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Britain said on Thursday it had imposed asset freezes on seven Russian businessmen, including Chelsea FC owner Roman Abramovich.
Igor Sechin, Oleg Deripaska and Dmitri Lebedev have also been added to the country's sanctions list.
There can be no safe havens for those who have supported Vladimir Putin’s "vicious assault on Ukraine", British Prime Minister Boris Johnson said.
Mr Abramovich is the billionaire owner of Chelsea football club, Mr Deripaska has stakes in En+ Group, Mr Sechin is the chief executive of Rosneft and Mr Lebedev is chairman of the board of directors of Bank Rossiya.
The UK government said it would enable Chelsea to continue playing matches and engage in other footballing activities after the move to freeze assets.
"The licence will be kept under constant review and we will work closely with the football authorities," the government said.
Described as a pro-Kremlin oligarch, Mr Abramovich was hit with an asset freeze and a travel ban in an updated sanctions list published on Thursday after ministers came under sustained pressure to target him.
The government document says he has had a "close relationship for decades" with the Russian president.
"This association has included obtaining a financial benefit or other material benefit from Putin and the government of Russia," it says.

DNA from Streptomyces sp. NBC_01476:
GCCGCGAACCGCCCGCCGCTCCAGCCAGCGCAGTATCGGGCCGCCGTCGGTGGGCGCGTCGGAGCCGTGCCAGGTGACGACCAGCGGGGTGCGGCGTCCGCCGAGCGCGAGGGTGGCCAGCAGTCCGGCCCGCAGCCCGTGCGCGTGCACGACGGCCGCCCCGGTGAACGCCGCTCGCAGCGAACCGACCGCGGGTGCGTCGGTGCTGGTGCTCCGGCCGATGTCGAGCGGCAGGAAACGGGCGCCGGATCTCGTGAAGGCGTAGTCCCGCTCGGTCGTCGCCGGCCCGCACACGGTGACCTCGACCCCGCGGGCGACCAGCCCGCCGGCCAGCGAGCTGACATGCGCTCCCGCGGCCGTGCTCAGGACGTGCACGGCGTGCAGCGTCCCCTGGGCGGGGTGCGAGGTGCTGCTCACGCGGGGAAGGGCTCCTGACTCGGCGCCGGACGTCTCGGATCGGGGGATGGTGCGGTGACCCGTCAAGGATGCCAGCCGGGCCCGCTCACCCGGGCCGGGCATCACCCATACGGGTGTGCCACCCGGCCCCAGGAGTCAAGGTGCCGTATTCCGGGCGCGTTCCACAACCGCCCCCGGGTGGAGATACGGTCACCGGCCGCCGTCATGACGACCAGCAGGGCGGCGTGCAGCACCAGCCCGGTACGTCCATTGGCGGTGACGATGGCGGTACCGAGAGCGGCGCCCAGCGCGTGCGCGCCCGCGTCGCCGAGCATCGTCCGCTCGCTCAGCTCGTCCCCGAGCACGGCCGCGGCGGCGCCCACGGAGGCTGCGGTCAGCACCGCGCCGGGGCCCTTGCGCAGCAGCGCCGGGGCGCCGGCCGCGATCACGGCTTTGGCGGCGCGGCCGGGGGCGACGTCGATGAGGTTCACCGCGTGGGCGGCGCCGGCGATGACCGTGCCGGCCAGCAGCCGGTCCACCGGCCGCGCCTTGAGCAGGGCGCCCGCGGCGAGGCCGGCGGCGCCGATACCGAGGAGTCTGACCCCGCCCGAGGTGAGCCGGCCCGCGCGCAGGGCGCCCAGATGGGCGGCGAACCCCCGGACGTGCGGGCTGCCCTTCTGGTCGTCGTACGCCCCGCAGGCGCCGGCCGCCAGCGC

Culture Secretary Nadine Dorries said Mr Putin’s attacks on Ukraine involved “new levels of evil by the hour” and the government had announced further sanctions “against individuals linked to the Russian government”.
“This list includes Roman Abramovich, the owner of Chelsea Football Club,” she said.
She acknowledged that this would have an effect on the premiership side but that a special licence would enable it to continue operating.
Mr Abramovich has owned Chelsea since 2003 and has always staunchly denied any current political links to Russia’s ruling elite.
The 55-year-old put Chelsea up for sale on March 2 in the wake of Russia’s continued invasion of Ukraine. However, the move to freeze Mr Abramovich's assets means the sale is now on hold, leaving the club in financial limbo.
British billionaire Nick Candy had been the latest high-profile business magnate to throw their hat into the ring for Chelsea’s sale, amid a host of suitors for the Champions League holders.
Swiss tycoon Hansjorg Wyss and American investor Todd Boehly were also in the running, with more than 10 credible parties understood to have been compiling bids.